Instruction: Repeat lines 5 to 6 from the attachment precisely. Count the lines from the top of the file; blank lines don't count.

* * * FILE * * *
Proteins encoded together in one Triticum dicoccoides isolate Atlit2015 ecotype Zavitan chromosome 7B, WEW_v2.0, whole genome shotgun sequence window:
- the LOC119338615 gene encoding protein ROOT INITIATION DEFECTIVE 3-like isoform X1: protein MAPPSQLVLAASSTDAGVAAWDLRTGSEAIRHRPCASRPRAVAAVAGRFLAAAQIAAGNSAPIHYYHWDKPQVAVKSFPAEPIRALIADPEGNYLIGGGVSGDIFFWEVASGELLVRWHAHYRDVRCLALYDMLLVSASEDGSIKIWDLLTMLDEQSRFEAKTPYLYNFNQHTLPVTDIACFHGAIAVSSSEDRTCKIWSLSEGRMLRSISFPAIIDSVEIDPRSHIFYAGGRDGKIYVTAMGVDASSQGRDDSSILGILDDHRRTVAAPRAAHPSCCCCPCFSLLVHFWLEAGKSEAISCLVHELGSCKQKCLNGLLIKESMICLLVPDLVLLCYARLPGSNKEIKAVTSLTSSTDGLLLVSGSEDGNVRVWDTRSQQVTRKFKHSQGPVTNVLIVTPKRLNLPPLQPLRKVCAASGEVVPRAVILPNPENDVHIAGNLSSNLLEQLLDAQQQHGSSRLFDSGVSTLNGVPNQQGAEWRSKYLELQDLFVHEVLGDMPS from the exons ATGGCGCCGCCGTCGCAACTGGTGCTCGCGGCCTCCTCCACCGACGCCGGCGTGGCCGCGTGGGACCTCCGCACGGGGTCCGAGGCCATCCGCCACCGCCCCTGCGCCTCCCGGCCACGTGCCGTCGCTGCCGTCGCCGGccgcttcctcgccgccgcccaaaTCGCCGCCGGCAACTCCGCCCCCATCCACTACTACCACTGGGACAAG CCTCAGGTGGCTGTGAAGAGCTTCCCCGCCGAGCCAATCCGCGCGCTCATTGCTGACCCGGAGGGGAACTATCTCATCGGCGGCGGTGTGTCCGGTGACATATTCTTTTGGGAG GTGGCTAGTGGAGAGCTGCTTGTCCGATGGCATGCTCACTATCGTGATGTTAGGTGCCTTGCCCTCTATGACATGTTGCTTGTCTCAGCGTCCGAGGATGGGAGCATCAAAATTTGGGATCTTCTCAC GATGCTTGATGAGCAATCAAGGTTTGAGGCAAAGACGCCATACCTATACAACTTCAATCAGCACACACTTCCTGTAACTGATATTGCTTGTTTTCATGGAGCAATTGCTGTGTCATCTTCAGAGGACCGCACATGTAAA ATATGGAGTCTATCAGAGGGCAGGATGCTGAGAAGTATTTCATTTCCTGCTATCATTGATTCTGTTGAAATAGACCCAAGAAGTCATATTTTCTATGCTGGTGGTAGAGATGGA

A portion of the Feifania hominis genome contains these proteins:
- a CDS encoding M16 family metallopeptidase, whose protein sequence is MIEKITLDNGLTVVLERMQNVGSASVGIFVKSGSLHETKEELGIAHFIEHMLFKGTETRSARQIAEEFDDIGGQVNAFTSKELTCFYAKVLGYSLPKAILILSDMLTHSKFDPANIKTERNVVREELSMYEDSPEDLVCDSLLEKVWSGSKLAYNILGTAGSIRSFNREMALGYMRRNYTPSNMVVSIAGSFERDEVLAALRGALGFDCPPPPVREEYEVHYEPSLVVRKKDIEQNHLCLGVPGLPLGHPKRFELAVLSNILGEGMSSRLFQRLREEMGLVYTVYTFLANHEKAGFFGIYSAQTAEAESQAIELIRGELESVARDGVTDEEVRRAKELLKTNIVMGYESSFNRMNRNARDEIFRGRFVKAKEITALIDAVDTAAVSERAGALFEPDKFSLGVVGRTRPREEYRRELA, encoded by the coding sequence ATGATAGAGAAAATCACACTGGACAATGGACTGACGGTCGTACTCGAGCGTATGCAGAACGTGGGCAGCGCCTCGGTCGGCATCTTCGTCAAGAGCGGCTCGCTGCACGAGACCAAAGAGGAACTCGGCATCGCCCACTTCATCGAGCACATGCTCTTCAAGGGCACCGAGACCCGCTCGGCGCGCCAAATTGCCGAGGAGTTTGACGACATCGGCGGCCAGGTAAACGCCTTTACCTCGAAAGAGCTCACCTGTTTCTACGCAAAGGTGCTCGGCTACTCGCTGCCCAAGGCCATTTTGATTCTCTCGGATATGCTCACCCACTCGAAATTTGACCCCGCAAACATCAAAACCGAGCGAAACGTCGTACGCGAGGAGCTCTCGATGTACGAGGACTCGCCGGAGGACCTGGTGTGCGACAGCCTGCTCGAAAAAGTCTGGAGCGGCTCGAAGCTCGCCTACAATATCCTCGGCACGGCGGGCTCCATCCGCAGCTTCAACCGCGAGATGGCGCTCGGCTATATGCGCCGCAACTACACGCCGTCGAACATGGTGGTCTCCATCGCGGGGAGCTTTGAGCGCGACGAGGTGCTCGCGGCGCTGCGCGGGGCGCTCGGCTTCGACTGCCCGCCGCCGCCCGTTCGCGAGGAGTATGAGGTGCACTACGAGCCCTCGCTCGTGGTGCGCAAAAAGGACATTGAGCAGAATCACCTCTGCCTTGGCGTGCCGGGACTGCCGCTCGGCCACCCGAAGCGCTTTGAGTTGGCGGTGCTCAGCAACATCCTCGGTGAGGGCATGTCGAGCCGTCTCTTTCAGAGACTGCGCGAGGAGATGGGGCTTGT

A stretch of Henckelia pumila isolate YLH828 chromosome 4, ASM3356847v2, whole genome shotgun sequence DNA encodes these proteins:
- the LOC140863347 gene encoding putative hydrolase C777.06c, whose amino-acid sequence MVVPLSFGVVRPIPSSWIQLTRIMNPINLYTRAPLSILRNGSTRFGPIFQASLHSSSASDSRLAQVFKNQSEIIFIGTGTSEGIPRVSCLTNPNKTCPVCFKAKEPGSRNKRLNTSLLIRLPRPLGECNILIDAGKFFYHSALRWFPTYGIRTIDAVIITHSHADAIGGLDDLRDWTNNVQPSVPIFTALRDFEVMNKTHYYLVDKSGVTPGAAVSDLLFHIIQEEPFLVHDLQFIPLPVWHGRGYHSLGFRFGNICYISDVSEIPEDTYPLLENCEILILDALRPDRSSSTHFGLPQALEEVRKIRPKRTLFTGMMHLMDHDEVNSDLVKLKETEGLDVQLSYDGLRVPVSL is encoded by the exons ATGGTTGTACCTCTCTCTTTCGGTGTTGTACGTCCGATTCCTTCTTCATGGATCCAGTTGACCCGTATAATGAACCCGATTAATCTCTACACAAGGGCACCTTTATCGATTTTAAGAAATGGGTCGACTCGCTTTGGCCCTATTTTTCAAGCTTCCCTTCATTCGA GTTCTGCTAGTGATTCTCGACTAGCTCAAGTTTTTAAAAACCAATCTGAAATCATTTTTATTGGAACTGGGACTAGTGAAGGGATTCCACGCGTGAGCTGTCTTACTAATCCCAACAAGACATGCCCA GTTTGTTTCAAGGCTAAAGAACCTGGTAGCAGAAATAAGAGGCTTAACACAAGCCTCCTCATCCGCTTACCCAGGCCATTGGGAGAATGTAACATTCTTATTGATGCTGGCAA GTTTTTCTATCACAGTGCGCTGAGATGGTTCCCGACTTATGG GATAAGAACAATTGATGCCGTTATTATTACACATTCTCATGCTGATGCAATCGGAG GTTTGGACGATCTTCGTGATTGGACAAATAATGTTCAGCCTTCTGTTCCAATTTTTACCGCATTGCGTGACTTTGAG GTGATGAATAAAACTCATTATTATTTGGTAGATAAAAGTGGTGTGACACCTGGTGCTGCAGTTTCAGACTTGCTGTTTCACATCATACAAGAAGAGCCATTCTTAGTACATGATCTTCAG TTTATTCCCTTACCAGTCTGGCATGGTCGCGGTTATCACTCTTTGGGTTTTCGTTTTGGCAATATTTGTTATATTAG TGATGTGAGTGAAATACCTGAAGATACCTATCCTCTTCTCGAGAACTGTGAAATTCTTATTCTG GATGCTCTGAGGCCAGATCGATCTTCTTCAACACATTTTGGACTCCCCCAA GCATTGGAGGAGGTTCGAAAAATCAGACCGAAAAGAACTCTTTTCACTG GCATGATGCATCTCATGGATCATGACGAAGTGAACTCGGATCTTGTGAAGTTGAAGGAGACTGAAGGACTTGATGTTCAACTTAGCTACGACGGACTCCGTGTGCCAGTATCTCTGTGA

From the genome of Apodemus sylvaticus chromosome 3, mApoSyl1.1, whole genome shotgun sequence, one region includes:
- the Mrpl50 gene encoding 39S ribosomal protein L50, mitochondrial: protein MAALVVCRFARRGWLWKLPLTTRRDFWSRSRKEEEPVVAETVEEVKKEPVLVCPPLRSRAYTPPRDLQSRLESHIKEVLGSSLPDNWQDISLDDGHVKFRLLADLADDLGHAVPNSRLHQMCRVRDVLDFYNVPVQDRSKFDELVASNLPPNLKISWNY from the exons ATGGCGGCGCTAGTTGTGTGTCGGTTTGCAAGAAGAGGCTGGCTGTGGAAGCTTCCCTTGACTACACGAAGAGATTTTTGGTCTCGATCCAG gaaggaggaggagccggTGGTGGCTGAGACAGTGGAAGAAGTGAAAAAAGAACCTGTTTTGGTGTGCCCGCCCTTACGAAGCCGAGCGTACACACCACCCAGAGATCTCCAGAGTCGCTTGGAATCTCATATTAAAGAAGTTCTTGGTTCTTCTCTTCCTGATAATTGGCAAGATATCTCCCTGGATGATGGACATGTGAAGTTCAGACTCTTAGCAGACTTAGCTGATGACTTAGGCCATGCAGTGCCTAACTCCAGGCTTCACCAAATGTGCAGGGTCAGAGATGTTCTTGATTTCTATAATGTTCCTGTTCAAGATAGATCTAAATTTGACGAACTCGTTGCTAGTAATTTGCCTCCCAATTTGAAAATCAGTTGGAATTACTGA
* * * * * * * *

A stretch of Henckelia pumila isolate YLH828 chromosome 4, ASM3356847v2, whole genome shotgun sequence DNA encodes these proteins:
- the LOC140863347 gene encoding putative hydrolase C777.06c, whose amino-acid sequence MVVPLSFGVVRPIPSSWIQLTRIMNPINLYTRAPLSILRNGSTRFGPIFQASLHSSSASDSRLAQVFKNQSEIIFIGTGTSEGIPRVSCLTNPNKTCPVCFKAKEPGSRNKRLNTSLLIRLPRPLGECNILIDAGKFFYHSALRWFPTYGIRTIDAVIITHSHADAIGGLDDLRDWTNNVQPSVPIFTALRDFEVMNKTHYYLVDKSGVTPGAAVSDLLFHIIQEEPFLVHDLQFIPLPVWHGRGYHSLGFRFGNICYISDVSEIPEDTYPLLENCEILILDALRPDRSSSTHFGLPQALEEVRKIRPKRTLFTGMMHLMDHDEVNSDLVKLKETEGLDVQLSYDGLRVPVSL is encoded by the exons ATGGTTGTACCTCTCTCTTTCGGTGTTGTACGTCCGATTCCTTCTTCATGGATCCAGTTGACCCGTATAATGAACCCGATTAATCTCTACACAAGGGCACCTTTATCGATTTTAAGAAATGGGTCGACTCGCTTTGGCCCTATTTTTCAAGCTTCCCTTCATTCGA GTTCTGCTAGTGATTCTCGACTAGCTCAAGTTTTTAAAAACCAATCTGAAATCATTTTTATTGGAACTGGGACTAGTGAAGGGATTCCACGCGTGAGCTGTCTTACTAATCCCAACAAGACATGCCCA GTTTGTTTCAAGGCTAAAGAACCTGGTAGCAGAAATAAGAGGCTTAACACAAGCCTCCTCATCCGCTTACCCAGGCCATTGGGAGAATGTAACATTCTTATTGATGCTGGCAA GTTTTTCTATCACAGTGCGCTGAGATGGTTCCCGACTTATGG GATAAGAACAATTGATGCCGTTATTATTACACATTCTCATGCTGATGCAATCGGAG GTTTGGACGATCTTCGTGATTGGACAAATAATGTTCAGCCTTCTGTTCCAATTTTTACCGCATTGCGTGACTTTGAG GTGATGAATAAAACTCATTATTATTTGGTAGATAAAAGTGGTGTGACACCTGGTGCTGCAGTTTCAGACTTGCTGTTTCACATCATACAAGAAGAGCCATTCTTAGTACATGATCTTCAG TTTATTCCCTTACCAGTCTGGCATGGTCGCGGTTATCACTCTTTGGGTTTTCGTTTTGGCAATATTTGTTATATTAG TGATGTGAGTGAAATACCTGAAGATACCTATCCTCTTCTCGAGAACTGTGAAATTCTTATTCTG GATGCTCTGAGGCCAGATCGATCTTCTTCAACACATTTTGGACTCCCCCAA GCATTGGAGGAGGTTCGAAAAATCAGACCGAAAAGAACTCTTTTCACTG GCATGATGCATCTCATGGATCATGACGAAGTGAACTCGGATCTTGTGAAGTTGAAGGAGACTGAAGGACTTGATGTTCAACTTAGCTACGACGGACTCCGTGTGCCAGTATCTCTGTGA